Better Screening for Brain Aneurysms

New research by an international consortium, including a researcher from Lawrence Livermore National Laboratory in California, may help physicians better understand the chronological development of a brain aneurysm. The study was published in the June 2014 print issue of the journal Stroke.

A release from the laboratory written by Anne M Stark explains that a cerebral aneurysm (CA) “is a blood-filled bulge formed in response to a weakness in the wall at branching brain arteries. If the bulge bursts, the person can undergo a brain hemorrhage, which is a subtype of stroke and a life-threatening condition”.

The researchers, led by neurosurgeon Nima Etminan, used radiocarbon dating to date samples of ruptured and unruptured cerebral aneurysm tissue. The team found that the main structural constituent and protein — collagen type I — in cerebral aneurysms is distinctly younger than once thought. This discovery helps identify patients more likely to suffer from an aneurysm and embark on a path toward prevention.

The release explains that for decades, doctors have assumed that CAs rarely undergo structural change, and earlier theories speculated that CAs grow at a constant rate. The new findings challenge the concept that CAs are present for decades and that they undergo only sporadic episodes of structural change. In view of these findings, it seems more likely that they alternate between periods of stability and instability during which they are prone to rupture.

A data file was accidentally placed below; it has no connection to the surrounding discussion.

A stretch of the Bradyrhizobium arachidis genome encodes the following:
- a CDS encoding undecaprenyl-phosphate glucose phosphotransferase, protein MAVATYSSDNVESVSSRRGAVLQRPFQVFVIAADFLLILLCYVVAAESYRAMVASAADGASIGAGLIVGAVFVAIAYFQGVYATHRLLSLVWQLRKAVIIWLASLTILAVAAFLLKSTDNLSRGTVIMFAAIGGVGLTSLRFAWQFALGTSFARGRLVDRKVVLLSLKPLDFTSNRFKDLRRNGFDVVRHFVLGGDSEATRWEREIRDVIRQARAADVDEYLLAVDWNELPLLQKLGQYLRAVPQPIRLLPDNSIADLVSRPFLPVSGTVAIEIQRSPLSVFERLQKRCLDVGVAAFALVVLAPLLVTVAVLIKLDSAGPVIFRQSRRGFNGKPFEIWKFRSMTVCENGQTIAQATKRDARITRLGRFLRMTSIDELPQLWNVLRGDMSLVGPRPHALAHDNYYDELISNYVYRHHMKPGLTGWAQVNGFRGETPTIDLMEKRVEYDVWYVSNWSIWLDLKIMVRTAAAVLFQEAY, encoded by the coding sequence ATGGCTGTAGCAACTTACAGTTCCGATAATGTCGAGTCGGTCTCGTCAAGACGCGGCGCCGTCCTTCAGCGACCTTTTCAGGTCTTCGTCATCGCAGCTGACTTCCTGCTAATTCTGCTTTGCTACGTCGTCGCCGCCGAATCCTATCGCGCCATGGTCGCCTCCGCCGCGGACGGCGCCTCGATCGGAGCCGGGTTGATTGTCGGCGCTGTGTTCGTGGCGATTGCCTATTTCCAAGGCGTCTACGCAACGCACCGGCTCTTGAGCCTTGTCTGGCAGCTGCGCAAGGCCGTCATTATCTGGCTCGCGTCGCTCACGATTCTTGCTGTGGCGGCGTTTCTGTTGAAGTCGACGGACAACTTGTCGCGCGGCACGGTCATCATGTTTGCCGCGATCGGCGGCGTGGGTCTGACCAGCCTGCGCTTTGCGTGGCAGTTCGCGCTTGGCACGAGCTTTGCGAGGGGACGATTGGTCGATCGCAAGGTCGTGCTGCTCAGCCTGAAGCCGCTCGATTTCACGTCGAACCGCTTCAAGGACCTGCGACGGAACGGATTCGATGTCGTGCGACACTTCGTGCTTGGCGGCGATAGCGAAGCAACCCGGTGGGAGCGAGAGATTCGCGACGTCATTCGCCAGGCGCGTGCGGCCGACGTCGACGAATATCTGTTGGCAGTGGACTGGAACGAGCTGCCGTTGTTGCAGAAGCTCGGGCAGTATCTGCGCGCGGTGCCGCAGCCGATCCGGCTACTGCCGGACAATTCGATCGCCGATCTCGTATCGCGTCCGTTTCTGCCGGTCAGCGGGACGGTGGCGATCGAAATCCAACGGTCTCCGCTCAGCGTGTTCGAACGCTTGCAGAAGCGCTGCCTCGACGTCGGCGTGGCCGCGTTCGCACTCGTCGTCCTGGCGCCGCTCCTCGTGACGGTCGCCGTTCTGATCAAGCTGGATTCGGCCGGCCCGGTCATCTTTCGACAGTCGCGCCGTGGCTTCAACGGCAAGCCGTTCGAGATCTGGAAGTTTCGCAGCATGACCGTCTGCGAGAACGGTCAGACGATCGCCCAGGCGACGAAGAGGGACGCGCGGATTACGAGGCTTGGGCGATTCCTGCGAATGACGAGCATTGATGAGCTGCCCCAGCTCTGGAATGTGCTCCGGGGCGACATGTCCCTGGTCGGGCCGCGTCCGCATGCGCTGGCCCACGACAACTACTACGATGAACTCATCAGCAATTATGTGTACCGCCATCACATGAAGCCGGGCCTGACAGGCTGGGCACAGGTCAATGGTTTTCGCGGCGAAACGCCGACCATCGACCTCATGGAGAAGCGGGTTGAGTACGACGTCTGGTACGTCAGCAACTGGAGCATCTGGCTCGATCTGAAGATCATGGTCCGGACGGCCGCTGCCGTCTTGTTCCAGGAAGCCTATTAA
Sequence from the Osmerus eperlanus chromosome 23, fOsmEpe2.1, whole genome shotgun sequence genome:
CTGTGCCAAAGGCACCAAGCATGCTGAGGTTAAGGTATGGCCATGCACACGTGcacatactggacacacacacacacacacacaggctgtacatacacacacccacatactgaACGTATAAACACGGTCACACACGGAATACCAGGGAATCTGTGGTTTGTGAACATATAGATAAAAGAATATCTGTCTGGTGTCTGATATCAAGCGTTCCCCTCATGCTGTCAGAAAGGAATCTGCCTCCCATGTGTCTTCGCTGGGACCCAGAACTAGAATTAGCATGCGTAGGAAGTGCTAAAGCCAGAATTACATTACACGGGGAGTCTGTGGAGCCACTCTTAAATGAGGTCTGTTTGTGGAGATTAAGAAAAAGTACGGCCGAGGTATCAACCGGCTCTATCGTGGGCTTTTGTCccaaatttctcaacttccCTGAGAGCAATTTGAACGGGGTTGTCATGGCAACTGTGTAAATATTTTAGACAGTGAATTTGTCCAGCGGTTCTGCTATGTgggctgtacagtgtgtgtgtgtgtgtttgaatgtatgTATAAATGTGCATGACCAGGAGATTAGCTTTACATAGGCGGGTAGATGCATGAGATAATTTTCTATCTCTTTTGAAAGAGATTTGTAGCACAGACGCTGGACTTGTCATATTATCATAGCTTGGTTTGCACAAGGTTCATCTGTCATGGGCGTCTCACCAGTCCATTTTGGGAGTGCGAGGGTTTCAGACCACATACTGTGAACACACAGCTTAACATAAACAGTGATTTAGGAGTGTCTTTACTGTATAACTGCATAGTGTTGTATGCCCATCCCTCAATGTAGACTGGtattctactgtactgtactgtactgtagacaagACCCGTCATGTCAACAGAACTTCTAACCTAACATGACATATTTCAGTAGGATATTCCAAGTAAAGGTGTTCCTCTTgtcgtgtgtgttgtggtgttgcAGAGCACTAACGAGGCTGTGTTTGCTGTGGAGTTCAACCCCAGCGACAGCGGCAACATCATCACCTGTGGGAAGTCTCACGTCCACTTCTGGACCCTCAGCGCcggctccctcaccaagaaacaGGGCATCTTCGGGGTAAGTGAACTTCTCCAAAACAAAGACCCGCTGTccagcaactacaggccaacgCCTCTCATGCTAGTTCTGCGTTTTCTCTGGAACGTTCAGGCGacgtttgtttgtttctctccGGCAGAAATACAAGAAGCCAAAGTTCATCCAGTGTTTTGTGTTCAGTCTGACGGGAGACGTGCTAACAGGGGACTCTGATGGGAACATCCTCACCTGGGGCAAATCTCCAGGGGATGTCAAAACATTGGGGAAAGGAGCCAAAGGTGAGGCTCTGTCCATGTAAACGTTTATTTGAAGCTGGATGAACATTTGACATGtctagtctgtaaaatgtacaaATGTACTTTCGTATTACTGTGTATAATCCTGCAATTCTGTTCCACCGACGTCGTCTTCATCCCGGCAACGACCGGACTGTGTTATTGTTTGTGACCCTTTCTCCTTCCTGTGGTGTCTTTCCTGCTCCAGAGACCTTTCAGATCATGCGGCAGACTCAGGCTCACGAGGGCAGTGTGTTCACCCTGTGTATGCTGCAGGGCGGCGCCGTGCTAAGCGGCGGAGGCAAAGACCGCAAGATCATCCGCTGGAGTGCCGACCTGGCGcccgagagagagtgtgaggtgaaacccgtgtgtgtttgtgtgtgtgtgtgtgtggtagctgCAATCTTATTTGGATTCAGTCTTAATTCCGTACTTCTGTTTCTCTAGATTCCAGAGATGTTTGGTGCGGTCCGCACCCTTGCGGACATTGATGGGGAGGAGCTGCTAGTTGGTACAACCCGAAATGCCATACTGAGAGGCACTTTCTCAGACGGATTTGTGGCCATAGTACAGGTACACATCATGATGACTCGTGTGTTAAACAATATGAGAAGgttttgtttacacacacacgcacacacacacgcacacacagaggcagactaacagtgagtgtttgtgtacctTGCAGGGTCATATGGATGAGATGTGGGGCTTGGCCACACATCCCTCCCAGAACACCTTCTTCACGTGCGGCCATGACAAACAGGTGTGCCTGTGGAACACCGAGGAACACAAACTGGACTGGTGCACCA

For patients with CAs who are more likely to undergo an aneurysm rupture due to risk factors such as smoking or hypertension, the international team including found that the age of collagen type I was significantly younger than those samples taken from people with no risk factors.

The ample amount of relatively young collagen type I in CAs suggests that collagen is changing all the time in aneurysms, which is significantly more rapid in patients with risk factors, according to researcher Bruce Buchholz.

Radiocarbon bomb-pulse dating uses an isotopic signature created by above-ground nuclear testing between 1955 and 1963, which nearly doubled the amount of carbon-14 in the atmosphere.

When the above-ground test-ban treaty took effect in 1963, atmospheric levels of radiocarbon began to decline as carbon-14 migrated into the oceans and biosphere. Living organisms naturally incorporate carbon into their tissues as the element moves through the food chain. As a result, the concentration of carbon-14 leaves a permanent time stamp on every biological molecule.

“This research may help doctors to formulate better screening and identification of those people at increased risk of an aneurysm rupture,” Buchholz said.